Editor:

As a current graduate student, I would like to bring attention to one of the more misguided features of the House Republican tax plan: the proposed tax on tuition scholarships for graduate students.

Currently, graduate students do not pay taxes on tuition waivers from universities. What we do pay annual taxes on is our modest teaching or research stipends. For me, this income amounts to $22,752 a year, or $1,896 per month. I pay my annual taxes, I teach classes for undergraduate students, and I pursue my own doctoral studies through coursework and research. While many of my peers save money and plan for their futures, I strive to remain out of debt and often live paycheck to paycheck.

If this proposed tuition tax passes, graduate students will be required to pay additional taxes on their waived tuition scholarships. At my own doctoral program at the University of Pittsburgh, my tuition is $22,290 a year. Under the House tax plan, this waived tuition is considered additional “income,” and would likely be taxed at a rate of 12 percent. For me, that would mean an additional $2,674 in annual taxes.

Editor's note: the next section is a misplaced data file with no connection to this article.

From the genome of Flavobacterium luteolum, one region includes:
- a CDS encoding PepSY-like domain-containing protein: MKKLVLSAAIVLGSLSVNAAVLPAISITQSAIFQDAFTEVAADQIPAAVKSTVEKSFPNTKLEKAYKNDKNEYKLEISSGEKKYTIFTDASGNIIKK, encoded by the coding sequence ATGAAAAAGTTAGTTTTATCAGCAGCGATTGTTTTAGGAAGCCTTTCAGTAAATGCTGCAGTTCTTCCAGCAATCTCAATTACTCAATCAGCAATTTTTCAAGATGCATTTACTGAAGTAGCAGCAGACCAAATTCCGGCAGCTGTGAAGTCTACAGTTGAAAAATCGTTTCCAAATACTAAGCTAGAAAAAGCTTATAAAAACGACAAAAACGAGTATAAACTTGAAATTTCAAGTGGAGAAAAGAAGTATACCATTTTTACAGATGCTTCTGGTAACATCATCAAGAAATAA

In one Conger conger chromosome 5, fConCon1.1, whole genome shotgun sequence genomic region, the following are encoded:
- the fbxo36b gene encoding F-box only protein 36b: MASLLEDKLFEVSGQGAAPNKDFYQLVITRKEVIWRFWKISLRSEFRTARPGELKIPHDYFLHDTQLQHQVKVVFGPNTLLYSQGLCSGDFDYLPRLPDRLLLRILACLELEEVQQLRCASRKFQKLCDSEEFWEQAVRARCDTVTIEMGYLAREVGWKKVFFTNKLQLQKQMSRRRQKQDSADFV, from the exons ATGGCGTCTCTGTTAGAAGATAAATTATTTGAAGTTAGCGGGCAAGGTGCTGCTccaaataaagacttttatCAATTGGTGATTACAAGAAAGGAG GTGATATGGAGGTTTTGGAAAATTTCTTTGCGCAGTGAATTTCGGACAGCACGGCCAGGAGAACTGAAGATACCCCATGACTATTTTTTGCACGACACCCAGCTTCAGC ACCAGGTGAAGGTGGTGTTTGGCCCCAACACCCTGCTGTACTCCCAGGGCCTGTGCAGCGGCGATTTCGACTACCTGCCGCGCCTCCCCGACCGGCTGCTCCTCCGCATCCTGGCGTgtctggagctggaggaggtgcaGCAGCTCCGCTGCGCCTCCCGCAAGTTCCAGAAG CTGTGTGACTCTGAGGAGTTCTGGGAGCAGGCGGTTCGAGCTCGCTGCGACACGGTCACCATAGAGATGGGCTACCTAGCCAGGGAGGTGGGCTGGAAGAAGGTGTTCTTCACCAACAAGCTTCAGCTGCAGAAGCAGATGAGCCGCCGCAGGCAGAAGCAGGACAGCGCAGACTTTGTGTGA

This tax increase would make it almost impossible for many graduate students to live on their modest incomes. Hard-working and tax-paying scholars like myself will likely go into debt or quit doctoral programs to afford daily necessities. I am a native Wyomingite and was awarded a four-year Trustee’s Scholarship to the University of Wyoming, which included a full tuition waiver. I have directly benefited from tuition scholarships for my entire academic career, and these proposed taxes would impede dedicated scholars, such as myself, from pursuing the highest levels of research and education.

The proposed tuition tax would not only negatively affect graduate students, but it has the potential to destabilize higher education and world-class research across the entire American university system. I urge Sens. Enzi and Barrasso and Rep. Cheney to reconsider the proposed tax on tuition scholarships for graduate students. Consider how these changes will negatively affect the bright, young students and scholars of our great state of Wyoming.

SARAH KENNEDY, Wheatland

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